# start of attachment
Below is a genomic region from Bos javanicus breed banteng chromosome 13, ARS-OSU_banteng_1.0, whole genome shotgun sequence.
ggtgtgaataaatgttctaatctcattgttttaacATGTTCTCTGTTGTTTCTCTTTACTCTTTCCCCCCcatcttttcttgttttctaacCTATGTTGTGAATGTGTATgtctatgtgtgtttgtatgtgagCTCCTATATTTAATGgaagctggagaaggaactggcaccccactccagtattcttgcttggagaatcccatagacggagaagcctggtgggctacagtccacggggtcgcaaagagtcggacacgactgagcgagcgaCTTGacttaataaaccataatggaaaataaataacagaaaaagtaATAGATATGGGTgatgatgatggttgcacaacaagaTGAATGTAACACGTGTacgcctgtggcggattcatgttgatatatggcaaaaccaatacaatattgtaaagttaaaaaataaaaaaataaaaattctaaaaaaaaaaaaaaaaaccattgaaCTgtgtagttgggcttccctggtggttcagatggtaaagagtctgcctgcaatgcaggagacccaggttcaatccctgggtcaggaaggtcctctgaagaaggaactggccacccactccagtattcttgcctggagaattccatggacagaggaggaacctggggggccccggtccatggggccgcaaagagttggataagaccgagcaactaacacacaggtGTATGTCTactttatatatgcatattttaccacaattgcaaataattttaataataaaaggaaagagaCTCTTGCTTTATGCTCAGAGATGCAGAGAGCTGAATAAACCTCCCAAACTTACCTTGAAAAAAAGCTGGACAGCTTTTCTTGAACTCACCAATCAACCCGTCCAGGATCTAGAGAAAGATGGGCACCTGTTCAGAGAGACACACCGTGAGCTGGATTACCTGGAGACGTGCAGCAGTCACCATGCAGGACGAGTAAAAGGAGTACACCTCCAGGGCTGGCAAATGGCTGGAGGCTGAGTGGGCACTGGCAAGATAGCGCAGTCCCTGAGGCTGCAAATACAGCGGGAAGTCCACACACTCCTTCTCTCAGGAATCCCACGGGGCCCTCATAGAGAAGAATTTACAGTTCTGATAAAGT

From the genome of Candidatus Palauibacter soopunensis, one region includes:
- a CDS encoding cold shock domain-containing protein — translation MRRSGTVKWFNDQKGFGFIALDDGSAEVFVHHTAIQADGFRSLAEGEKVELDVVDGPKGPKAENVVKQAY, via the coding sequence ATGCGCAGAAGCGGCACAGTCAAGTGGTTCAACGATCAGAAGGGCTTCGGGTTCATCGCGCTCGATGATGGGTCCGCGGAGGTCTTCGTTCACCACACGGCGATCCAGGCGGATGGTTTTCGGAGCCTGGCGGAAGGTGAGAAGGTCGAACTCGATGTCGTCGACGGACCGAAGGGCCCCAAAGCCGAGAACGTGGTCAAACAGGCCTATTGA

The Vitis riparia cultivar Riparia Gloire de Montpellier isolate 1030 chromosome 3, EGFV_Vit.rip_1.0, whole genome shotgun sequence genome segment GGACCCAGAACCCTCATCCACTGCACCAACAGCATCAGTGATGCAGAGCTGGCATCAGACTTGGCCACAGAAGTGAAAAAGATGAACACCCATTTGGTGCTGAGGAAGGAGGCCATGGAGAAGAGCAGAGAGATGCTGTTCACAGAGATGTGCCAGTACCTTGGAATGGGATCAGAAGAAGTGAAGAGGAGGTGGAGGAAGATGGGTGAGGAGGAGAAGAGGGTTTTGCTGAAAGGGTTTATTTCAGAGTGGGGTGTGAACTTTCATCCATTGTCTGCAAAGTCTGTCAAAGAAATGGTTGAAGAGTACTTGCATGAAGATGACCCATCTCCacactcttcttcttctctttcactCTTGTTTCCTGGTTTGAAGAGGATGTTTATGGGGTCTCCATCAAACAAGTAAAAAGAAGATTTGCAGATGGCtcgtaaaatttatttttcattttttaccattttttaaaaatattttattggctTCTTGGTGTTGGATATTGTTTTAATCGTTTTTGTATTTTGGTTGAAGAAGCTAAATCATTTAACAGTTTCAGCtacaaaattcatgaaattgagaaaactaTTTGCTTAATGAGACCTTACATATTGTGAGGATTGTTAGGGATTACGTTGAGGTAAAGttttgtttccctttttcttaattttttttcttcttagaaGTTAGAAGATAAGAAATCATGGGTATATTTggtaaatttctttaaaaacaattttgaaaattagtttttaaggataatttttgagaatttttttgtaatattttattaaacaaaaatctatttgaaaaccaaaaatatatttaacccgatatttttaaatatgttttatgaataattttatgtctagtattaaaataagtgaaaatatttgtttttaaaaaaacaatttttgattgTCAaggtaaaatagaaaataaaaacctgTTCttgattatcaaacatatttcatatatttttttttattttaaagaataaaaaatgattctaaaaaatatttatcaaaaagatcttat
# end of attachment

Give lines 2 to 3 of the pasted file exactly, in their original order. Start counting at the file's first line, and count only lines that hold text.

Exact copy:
ggtgtgaataaatgttctaatctcattgttttaacATGTTCTCTGTTGTTTCTCTTTACTCTTTCCCCCCcatcttttcttgttttctaacCTATGTTGTGAATGTGTATgtctatgtgtgtttgtatgtgagCTCCTATATTTAATGgaagctggagaaggaactggcaccccactccagtattcttgcttggagaatcccatagacggagaagcctggtgggctacagtccacggggtcgcaaagagtcggacacgactgagcgagcgaCTTGacttaataaaccataatggaaaataaataacagaaaaagtaATAGATATGGGTgatgatgatggttgcacaacaagaTGAATGTAACACGTGTacgcctgtggcggattcatgttgatatatggcaaaaccaatacaatattgtaaagttaaaaaataaaaaaataaaaattctaaaaaaaaaaaaaaaaaccattgaaCTgtgtagttgggcttccctggtggttcagatggtaaagagtctgcctgcaatgcaggagacccaggttcaatccctgggtcaggaaggtcctctgaagaaggaactggccacccactccagtattcttgcctggagaattccatggacagaggaggaacctggggggccccggtccatggggccgcaaagagttggataagaccgagcaactaacacacaggtGTATGTCTactttatatatgcatattttaccacaattgcaaataattttaataataaaaggaaagagaCTCTTGCTTTATGCTCAGAGATGCAGAGAGCTGAATAAACCTCCCAAACTTACCTTGAAAAAAAGCTGGACAGCTTTTCTTGAACTCACCAATCAACCCGTCCAGGATCTAGAGAAAGATGGGCACCTGTTCAGAGAGACACACCGTGAGCTGGATTACCTGGAGACGTGCAGCAGTCACCATGCAGGACGAGTAAAAGGAGTACACCTCCAGGGCTGGCAAATGGCTGGAGGCTGAGTGGGCACTGGCAAGATAGCGCAGTCCCTGAGGCTGCAAATACAGCGGGAAGTCCACACACTCCTTCTCTCAGGAATCCCACGGGGCCCTCATAGAGAAGAATTTACAGTTCTGATAAAGT

From the genome of Candidatus Palauibacter soopunensis, one region includes: